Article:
One area that both Crawford and Ivey do agree, at least somewhat, is the background check. Ivey, however, believes it shouldn’t be as wide as Crawford would like to see it.

“The registration piece is probably the most important. I think all firearms should be registered even if that requires background checks on individuals that currently own unregistered weapons and that their should be stiff penalties for non-compliance,” Crawford said, adding he believed that firearm regulations should be tightened on the state level. “Tighten up carry concealed and open carry laws regarding where weapons can be carried. I especially favor yearly registration and training for those that want to carry in the public space. This isn't the wild west. Guns are extremely dangerous and present a public safety hazard even in the hands of trained professionals.”

While Ivey doesn’t see a problem with background checks, he doesn’t see a need to expand it. He said he believes that placing more restrictions on law abiding gun owners isn’t going to make the criminals any more likely to obey the laws than they do at the moment.

“I don't see a problem with background checks on people who buy guns at stores and gun shows. But I don't think they should delve into the private seller market. How would you enforce that anyway? The problem with the Feds is that if you give em an inch, they want a mile,” Ivey said. “In reference to the mental health issue, you get into doctor/patient confidentiality and I don't believe the Feds should touch that. In reference to the Newtown tragedy, that mother knew her child had mental issues. I believe that even though she was a gun enthusiast, she was irresponsible in teaching her son how to use weapons knowing of his mental instability. She should have had the guns in a safe, out of his reach. Millions of people take medication everyday for mental disorders and are perfectly capable of driving and holding down a job and being good law abiding, responsible citizens. As long as they are capable of this, I don't think they should be refused gun ownership. It is impossible to stop all murders, mass killings, rapes..etc. No one can predict what another human being is going to do. The world we live in is a difficult one. I do not have all of the answers and neither does anyone else. But to penalize the law abiding citizens is clearly not the answer.”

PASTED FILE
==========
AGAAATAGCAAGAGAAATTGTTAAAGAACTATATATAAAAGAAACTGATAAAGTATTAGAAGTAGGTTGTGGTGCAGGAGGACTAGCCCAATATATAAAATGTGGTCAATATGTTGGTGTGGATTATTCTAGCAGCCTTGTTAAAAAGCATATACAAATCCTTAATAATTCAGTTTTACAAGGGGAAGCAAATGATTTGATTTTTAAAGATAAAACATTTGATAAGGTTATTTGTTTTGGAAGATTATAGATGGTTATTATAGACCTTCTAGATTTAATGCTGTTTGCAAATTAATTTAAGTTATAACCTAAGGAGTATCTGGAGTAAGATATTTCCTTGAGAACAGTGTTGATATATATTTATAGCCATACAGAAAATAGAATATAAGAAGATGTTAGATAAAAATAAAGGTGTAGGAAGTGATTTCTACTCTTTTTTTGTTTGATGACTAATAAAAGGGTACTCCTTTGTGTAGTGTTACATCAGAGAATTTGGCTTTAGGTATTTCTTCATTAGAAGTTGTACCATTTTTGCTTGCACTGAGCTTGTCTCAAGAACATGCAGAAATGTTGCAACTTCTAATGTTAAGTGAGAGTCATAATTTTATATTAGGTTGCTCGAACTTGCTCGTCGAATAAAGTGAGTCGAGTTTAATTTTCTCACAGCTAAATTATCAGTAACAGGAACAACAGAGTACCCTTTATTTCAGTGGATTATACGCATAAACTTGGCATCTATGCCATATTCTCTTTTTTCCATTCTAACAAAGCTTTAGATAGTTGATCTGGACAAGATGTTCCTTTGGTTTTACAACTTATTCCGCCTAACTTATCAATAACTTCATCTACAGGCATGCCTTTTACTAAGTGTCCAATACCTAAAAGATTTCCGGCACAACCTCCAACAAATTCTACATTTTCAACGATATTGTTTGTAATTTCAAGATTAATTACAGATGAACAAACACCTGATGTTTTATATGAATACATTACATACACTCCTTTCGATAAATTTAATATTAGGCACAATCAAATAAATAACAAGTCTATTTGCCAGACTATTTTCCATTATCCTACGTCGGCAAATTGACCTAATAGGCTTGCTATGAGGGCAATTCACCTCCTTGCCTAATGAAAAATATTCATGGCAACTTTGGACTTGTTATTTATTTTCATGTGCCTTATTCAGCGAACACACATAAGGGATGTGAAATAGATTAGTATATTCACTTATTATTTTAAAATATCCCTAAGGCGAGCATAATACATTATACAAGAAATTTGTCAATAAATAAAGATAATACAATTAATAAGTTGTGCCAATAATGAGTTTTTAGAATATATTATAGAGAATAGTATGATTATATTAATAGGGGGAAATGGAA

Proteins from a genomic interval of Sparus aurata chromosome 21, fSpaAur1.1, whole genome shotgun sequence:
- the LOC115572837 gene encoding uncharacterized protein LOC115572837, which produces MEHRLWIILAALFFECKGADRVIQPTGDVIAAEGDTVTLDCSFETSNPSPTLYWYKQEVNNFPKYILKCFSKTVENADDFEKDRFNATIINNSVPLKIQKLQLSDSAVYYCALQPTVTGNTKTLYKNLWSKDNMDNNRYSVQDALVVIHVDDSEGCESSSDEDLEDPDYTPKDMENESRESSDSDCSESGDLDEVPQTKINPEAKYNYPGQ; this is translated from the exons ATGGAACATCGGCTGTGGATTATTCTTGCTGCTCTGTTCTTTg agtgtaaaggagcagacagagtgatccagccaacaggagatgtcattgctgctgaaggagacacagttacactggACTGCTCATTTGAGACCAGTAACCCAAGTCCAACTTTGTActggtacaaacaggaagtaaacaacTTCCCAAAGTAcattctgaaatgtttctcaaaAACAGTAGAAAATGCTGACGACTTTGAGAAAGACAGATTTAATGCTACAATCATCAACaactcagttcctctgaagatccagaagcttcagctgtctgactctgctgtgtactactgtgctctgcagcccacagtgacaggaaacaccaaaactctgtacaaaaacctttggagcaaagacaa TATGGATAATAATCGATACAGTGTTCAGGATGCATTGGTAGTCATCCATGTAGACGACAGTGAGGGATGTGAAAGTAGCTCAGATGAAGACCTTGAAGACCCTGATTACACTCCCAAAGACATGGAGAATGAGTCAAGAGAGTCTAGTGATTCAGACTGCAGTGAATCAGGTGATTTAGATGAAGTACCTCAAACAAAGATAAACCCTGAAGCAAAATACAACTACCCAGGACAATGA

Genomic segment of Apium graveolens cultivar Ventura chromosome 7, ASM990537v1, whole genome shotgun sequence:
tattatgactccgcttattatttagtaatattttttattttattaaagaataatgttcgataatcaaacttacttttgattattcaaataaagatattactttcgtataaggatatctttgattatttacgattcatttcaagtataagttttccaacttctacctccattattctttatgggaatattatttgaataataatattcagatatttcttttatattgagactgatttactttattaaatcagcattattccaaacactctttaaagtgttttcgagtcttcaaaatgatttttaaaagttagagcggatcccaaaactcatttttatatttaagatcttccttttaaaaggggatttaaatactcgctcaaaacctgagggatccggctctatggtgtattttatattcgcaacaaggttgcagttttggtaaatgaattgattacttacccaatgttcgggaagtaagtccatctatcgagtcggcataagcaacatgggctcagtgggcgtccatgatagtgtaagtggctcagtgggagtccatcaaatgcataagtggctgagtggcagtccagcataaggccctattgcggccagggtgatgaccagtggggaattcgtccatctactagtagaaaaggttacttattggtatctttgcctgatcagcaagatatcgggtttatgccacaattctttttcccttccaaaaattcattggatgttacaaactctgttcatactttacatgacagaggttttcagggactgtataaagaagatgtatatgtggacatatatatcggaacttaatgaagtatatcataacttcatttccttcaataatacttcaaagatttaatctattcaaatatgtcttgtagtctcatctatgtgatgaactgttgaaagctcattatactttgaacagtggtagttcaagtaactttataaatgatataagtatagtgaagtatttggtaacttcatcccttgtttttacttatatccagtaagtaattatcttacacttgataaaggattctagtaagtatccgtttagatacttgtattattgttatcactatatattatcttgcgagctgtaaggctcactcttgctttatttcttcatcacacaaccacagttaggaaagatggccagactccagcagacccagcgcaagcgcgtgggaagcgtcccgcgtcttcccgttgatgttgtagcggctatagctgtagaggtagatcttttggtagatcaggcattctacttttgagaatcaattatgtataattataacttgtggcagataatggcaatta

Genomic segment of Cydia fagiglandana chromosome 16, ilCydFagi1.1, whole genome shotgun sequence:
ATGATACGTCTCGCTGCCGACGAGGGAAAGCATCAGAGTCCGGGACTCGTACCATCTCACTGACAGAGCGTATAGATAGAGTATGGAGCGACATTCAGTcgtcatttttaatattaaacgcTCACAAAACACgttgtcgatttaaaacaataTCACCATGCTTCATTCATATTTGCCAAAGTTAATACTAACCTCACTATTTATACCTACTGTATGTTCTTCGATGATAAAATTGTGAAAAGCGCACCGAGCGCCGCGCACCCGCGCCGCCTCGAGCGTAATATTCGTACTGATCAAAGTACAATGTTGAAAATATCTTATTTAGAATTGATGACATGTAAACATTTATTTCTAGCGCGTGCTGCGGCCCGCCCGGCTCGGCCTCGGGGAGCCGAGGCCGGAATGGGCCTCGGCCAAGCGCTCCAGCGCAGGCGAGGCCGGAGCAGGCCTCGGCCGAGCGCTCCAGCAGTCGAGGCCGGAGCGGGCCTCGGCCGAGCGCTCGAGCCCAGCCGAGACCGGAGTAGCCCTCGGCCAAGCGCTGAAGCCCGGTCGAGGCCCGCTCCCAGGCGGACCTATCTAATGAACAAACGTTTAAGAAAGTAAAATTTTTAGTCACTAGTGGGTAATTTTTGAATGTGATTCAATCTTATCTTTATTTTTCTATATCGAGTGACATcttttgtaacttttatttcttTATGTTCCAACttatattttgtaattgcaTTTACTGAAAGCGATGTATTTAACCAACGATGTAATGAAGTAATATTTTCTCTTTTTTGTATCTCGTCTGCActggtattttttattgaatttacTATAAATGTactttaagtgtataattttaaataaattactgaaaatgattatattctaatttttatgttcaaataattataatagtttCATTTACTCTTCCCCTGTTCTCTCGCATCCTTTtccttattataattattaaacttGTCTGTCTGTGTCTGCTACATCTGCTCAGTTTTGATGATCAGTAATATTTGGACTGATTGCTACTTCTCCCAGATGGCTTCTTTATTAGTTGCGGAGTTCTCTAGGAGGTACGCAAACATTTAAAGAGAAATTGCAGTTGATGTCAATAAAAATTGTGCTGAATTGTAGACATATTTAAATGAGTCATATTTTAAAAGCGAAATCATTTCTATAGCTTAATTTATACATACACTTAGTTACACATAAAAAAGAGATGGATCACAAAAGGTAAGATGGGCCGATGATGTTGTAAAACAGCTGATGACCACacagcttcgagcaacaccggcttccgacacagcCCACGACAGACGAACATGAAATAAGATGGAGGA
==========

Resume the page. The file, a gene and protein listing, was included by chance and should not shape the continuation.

Brian Crawford January 27, 2013 at 02:46 AM
It is important to note that none of the current proposals are unconstitutional. The supreme court recently over turned Washington D.C.'s hand-gun ban, ruling that individuals have the right to possess a firearm unconnected with service in a militia and to use that arm for traditionally lawful purposes, such as self-defense within the home. However, the majority opinion written by notoriously conservative Justice Scalia went on to state: "Like most rights, the Second Amendment right is not unlimited. It is not a right to keep and carry any weapon whatsoever in any manner whatsoever and for whatever purpose: For example, concealed weapons prohibitions have been upheld under the Amendment or state analogues. The Court’s opinion should not be taken to cast doubt on longstanding prohibitions on the possession of firearms by felons and the mentally ill, or laws forbidding the carrying of firearms in sensitive places such as schools and government buildings, or laws imposing conditions and qualifications on the commercial sale of arms. Miller’s (United States vs. Miller) holding that the sorts of weapons protected are those “in common use at the time” finds support in the historical tradition of prohibiting the carrying of dangerous and unusual weapons." Under this interpretation military style assault weapons and high capacity magazines would certainly fit the description of " dangerous and unusual weapons" thus a ban on such weapons is clearly Constitutional.